MOUNT POCONO — For practically the first time since she was a young teenager, Karen Struckle can visit with family and enjoy playing tennis on a pleasant fall afternoon.
“It’s bittersweet,” Karen told us a week after her father, George Litz, completed the sale of the Casino Theatre and Village Malt Shoppe.
Her family’s two-generation long tenure with the downtown Mount Pocono mainstay is bookended by the destruction of the original 1920-era building soon after Litz bought the property in 1975, and a once a century pandemic temporarily shuttering the movie business 45 years later.
The Struckles, who have been operating the theater under a lease from Karen’s father, reinvented the business along the way.
Innovations include serving food to patrons while they watched their movies, the old-fashioned soda and ice cream shop, miniature golf, and, during the pandemic, inventing the concept of renting the screens to small groups of gamers and families for private video parties. In an era when independent first-run movie theaters all but disappeared, the Casino survived, and even thrived.
Karen said the new owners, Pocono Township’s Steve Tran and his wife, Lihn Thuc Lu, “couldn’t be nicer. They are family-oriented and it is still going to be a family-friendly business. That makes us happy.”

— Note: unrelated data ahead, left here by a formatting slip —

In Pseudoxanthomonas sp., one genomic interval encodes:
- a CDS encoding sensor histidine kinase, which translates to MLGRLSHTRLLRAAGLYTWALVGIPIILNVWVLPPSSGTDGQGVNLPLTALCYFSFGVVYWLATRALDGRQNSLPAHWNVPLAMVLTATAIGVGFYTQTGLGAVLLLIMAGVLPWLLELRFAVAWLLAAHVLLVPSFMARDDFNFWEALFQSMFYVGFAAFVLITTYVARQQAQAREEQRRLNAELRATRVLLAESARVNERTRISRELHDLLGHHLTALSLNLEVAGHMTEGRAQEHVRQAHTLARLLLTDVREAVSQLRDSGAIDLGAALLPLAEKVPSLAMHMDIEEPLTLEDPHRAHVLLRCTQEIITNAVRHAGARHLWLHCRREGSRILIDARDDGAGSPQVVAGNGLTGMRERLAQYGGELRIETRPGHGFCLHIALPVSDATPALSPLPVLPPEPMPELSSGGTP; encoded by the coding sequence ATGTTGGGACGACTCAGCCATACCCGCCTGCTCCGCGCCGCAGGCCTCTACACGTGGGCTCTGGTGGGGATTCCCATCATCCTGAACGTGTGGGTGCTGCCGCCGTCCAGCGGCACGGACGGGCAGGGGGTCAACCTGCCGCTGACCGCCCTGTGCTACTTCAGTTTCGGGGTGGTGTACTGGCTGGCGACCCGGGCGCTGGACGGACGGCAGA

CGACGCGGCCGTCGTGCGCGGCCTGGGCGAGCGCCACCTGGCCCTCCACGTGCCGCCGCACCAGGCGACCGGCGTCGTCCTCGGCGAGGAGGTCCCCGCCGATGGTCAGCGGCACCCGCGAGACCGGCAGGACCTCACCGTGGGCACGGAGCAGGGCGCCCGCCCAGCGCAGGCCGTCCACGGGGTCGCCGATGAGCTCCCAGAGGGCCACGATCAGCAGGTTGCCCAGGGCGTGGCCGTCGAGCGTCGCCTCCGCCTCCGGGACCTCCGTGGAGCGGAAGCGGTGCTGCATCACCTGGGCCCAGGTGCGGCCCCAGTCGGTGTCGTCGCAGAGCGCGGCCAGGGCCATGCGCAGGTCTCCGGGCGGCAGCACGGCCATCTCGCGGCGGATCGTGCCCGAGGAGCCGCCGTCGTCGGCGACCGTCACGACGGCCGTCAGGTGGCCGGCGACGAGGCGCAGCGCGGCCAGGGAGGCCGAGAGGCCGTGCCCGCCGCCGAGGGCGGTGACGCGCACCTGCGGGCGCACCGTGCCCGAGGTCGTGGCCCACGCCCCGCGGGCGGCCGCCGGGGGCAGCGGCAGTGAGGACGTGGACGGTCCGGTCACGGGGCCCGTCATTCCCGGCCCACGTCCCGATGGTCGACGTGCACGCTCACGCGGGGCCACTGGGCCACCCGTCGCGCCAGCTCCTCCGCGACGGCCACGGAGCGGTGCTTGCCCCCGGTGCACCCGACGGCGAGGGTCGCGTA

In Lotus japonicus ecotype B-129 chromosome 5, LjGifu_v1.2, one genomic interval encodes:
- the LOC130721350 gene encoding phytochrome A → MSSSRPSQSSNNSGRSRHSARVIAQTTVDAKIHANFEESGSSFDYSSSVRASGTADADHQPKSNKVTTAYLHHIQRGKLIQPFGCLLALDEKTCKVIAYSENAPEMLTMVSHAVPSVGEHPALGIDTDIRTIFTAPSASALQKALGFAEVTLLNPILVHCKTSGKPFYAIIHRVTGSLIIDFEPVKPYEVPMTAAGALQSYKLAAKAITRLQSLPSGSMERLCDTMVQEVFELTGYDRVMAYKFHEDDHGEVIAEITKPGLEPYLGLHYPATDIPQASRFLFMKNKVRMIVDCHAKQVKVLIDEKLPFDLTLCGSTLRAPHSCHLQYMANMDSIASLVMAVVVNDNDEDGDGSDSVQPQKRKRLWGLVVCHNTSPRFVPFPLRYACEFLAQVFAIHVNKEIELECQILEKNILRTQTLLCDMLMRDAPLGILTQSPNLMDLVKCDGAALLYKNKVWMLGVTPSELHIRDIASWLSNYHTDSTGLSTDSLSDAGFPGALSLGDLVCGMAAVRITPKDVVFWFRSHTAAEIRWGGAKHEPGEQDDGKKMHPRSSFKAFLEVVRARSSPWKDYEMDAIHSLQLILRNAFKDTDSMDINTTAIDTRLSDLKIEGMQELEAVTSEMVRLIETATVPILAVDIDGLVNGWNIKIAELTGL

She said Tran does not plan any major changes. He has kept on the entire staff and the business will continue to be run by the Struckle’s manager.
For their part Karen and Don have agreed to stay on as consultants to the business. They will be booking the movies and helping Tran learn the movie trade and all of the other aspects of the Casino family entertainment venue.
Tran is a successful local businessman. He and his wife own several nail salons in the area, including Nail Trax and PA Nails. More recently he opened the popular Pho Saigon II restaurant in Bartonsville. Eventually, Karen told us, Tran plans to offer some of the popular Vietnamese food available at his Bartonsville restaurant at the theatre complex.
According to documents filed with the Monroe County Recorder of Deeds, Tran and his wife paid $790,000 for the property. Don told us the transaction closed so quickly, Tran had to close the business while he arranged for a sales tax license, insurance, and went through the process of approval by the movie studios.
As of press time, the sign on the theater still reads “Closed for Vacation”. Don said that Tran hopes to be open “very soon.”
Tran was not available to speak with us in time for publication.